Imagine one day waking up to find that you are strapped to a narrow table. Strangers wearing masks loom over you with scalpels in their hands. You know what is happening – but there is nothing you can do about it.
More than the premise of lurid science fiction films, intra-operative awareness is a serious medical concern for patients undergoing surgery. It affects up to 1% of high-risk patients; as many as 70% of those who are affected later develop post-traumatic stress disorder.
Given this risk, scientists have looked to decrease the rate of intra-operative awareness by monitoring the level of anesthesia. But this begs the question: how should the level of anesthesia be monitored?
In a paper published this week in NEJM, Avidan et al. report the results of BAG-RECALL, a trial that investigated the relative effectiveness of two different monitoring systems for decreasing intra-operative awareness. The first approach was to use a Bispectral Index (BIS) monitor. This system uses electroencephalogram (EEG) signals to calculate a score from 100 (awake) to 0; the score reflects the patient’s level of consciousness. The alternative approach was to monitor the end-tidal anesthetic concentration (ETAC); this is a conventional estimate of the degree to which patients are anesthetized.
BAG-RECALL was a prospective study conducted at three centers in the United States and Canada. More than 6,000 high-risk patients were randomized to receive monitoring by either BIS or ETAC. Only the anesthesia practitioners were made aware of the assignments; the study was blinded for patients, post-operative interviewers, and other data analysts.
Out of all the patients enrolled in the study, 49 reported intra-operative memories. Experts determined that 9 of these patients had experienced definite awareness, and 27 patients had experienced either definite or possible awareness. Unexpectedly, the ETAC cohort actually had a lower incidence of awareness: compared to 7 out of 2,861 patients in the BIS cohort, only 2 out of 2,852 patients in the ETAC cohort experienced definite awareness (p=0.98; difference, 0.17%; 95% confidence interval, -0.03% to 0.38%). These results suggested there was no statistically significant difference in the rate of intra-operative awareness between the two approaches.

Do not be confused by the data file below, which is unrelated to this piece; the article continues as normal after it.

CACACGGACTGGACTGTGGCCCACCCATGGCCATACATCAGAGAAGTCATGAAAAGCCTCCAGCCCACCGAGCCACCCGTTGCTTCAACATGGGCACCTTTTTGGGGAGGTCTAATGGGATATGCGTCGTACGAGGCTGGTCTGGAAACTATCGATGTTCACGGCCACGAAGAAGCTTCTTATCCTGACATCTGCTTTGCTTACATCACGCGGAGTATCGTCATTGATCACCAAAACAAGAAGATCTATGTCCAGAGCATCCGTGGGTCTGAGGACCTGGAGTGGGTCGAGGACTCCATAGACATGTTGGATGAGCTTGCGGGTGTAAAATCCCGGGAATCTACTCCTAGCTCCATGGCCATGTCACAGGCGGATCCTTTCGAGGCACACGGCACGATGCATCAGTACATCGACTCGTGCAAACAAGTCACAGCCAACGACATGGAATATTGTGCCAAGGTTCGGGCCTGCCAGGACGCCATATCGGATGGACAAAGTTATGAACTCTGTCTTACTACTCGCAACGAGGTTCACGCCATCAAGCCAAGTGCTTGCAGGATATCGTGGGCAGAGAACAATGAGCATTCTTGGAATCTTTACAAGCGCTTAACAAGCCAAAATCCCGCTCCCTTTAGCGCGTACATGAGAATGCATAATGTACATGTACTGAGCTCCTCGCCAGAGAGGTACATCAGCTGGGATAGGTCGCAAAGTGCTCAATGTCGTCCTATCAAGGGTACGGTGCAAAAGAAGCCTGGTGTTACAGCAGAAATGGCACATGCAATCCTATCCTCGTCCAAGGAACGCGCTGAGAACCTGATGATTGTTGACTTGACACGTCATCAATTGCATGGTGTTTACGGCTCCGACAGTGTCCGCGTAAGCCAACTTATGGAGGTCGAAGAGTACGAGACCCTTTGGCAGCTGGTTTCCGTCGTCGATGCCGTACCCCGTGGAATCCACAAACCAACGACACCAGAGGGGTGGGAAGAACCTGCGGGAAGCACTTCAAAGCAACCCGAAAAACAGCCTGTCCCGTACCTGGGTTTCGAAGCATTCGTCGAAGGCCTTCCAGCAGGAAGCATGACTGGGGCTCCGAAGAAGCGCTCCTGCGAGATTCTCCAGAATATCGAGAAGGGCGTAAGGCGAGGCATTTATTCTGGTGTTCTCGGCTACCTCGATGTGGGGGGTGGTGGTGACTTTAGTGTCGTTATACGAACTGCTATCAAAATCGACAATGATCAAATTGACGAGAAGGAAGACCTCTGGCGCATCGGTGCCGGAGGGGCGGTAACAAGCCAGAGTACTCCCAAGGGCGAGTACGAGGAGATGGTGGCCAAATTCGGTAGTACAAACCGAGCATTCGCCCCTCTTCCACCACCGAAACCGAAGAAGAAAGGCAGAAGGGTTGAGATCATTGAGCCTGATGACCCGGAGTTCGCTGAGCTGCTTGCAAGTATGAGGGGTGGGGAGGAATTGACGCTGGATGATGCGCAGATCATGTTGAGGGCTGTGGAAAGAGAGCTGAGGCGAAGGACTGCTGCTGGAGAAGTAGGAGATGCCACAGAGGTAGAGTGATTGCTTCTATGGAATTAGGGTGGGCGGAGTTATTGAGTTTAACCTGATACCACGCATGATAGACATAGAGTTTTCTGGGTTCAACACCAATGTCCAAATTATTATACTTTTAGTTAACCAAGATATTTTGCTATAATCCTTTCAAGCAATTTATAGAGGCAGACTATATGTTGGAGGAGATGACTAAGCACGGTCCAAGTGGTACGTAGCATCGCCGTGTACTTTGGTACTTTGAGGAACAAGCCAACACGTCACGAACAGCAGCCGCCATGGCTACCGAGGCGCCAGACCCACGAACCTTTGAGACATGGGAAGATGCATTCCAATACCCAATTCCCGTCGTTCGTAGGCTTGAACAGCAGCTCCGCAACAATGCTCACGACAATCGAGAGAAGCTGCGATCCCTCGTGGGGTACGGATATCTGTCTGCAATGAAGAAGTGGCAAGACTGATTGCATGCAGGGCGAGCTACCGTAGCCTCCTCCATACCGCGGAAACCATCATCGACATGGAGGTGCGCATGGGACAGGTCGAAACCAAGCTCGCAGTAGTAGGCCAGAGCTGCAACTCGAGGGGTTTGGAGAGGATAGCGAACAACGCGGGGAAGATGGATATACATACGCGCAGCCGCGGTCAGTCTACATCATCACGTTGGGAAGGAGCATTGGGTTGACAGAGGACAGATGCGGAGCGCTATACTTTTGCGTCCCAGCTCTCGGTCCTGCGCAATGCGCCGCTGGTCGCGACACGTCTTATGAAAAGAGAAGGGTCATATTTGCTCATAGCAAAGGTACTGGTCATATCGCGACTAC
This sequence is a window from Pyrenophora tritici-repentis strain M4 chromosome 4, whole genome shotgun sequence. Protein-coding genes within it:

The results of the BAG-RECALL trial are in keeping with those of previous studies. A 1,900-patient, single-center trial called B-Unaware also found no reduction in intra-operative awareness using BIS monitoring as compared with ETAC.
NEJM deputy editor Dr. Mary Beth Hamel states of BAG-RECALL, “This large, well conducted trial did not detect any advantage of BIS monitoring for prevention of intra-operative awareness over less costly ETAC monitoring and provides valuable evidence to help guide clinical care.”
In a corresponding editorial, Dr. Gregory Crosby of the Department of Anesthesiology, Perioperative, and Pain Medicine at Brigham and Women’s Hospital in Boston writes, “It is unreasonable to expect any such [clinical] monitor to unfailingly detect conscious awareness — a specific and still mysterious property of the brain and mind — and neither patients nor physicians should think otherwise. Notwithstanding this and other weaknesses of current devices, a window into the anesthetized brain, albeit a foggy one, may still be useful, in conjunction with information from other monitors, in operating rooms, endoscopy suites, and critical care units as a generic, all-purpose index of the brain’s response to powerfully sedating drugs.”
What best practices have you observed for monitoring levels of intra-operative sedation? Will the results of the BAG-RECALL trial influence your use of commercial monitoring systems like BIS?